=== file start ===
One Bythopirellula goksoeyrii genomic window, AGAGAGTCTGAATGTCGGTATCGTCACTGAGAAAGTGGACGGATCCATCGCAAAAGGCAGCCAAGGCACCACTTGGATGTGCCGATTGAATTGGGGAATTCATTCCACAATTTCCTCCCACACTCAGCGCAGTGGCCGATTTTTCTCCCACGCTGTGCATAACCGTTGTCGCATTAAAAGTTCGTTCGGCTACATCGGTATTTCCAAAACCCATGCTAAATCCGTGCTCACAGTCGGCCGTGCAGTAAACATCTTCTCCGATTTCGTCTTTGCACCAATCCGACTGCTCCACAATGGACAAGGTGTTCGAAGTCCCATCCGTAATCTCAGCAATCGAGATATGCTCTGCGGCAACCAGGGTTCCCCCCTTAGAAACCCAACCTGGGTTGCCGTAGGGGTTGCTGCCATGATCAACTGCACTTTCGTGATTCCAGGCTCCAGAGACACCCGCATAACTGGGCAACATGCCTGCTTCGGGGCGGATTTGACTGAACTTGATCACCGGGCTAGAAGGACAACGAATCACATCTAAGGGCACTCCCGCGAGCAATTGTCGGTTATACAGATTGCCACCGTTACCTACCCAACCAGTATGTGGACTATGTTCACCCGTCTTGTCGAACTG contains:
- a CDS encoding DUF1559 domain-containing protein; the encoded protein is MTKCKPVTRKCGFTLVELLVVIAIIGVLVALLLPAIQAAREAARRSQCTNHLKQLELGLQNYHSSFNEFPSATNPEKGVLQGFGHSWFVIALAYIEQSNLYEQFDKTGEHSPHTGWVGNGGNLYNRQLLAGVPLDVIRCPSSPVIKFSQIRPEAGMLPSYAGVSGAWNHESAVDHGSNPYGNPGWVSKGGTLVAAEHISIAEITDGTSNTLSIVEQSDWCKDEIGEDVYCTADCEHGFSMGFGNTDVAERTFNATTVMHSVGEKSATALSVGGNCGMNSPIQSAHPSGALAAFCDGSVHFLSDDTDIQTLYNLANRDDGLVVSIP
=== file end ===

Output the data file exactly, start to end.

One Bythopirellula goksoeyrii genomic window, AGAGAGTCTGAATGTCGGTATCGTCACTGAGAAAGTGGACGGATCCATCGCAAAAGGCAGCCAAGGCACCACTTGGATGTGCCGATTGAATTGGGGAATTCATTCCACAATTTCCTCCCACACTCAGCGCAGTGGCCGATTTTTCTCCCACGCTGTGCATAACCGTTGTCGCATTAAAAGTTCGTTCGGCTACATCGGTATTTCCAAAACCCATGCTAAATCCGTGCTCACAGTCGGCCGTGCAGTAAACATCTTCTCCGATTTCGTCTTTGCACCAATCCGACTGCTCCACAATGGACAAGGTGTTCGAAGTCCCATCCGTAATCTCAGCAATCGAGATATGCTCTGCGGCAACCAGGGTTCCCCCCTTAGAAACCCAACCTGGGTTGCCGTAGGGGTTGCTGCCATGATCAACTGCACTTTCGTGATTCCAGGCTCCAGAGACACCCGCATAACTGGGCAACATGCCTGCTTCGGGGCGGATTTGACTGAACTTGATCACCGGGCTAGAAGGACAACGAATCACATCTAAGGGCACTCCCGCGAGCAATTGTCGGTTATACAGATTGCCACCGTTACCTACCCAACCAGTATGTGGACTATGTTCACCCGTCTTGTCGAACTG contains:
- a CDS encoding DUF1559 domain-containing protein; the encoded protein is MTKCKPVTRKCGFTLVELLVVIAIIGVLVALLLPAIQAAREAARRSQCTNHLKQLELGLQNYHSSFNEFPSATNPEKGVLQGFGHSWFVIALAYIEQSNLYEQFDKTGEHSPHTGWVGNGGNLYNRQLLAGVPLDVIRCPSSPVIKFSQIRPEAGMLPSYAGVSGAWNHESAVDHGSNPYGNPGWVSKGGTLVAAEHISIAEITDGTSNTLSIVEQSDWCKDEIGEDVYCTADCEHGFSMGFGNTDVAERTFNATTVMHSVGEKSATALSVGGNCGMNSPIQSAHPSGALAAFCDGSVHFLSDDTDIQTLYNLANRDDGLVVSIP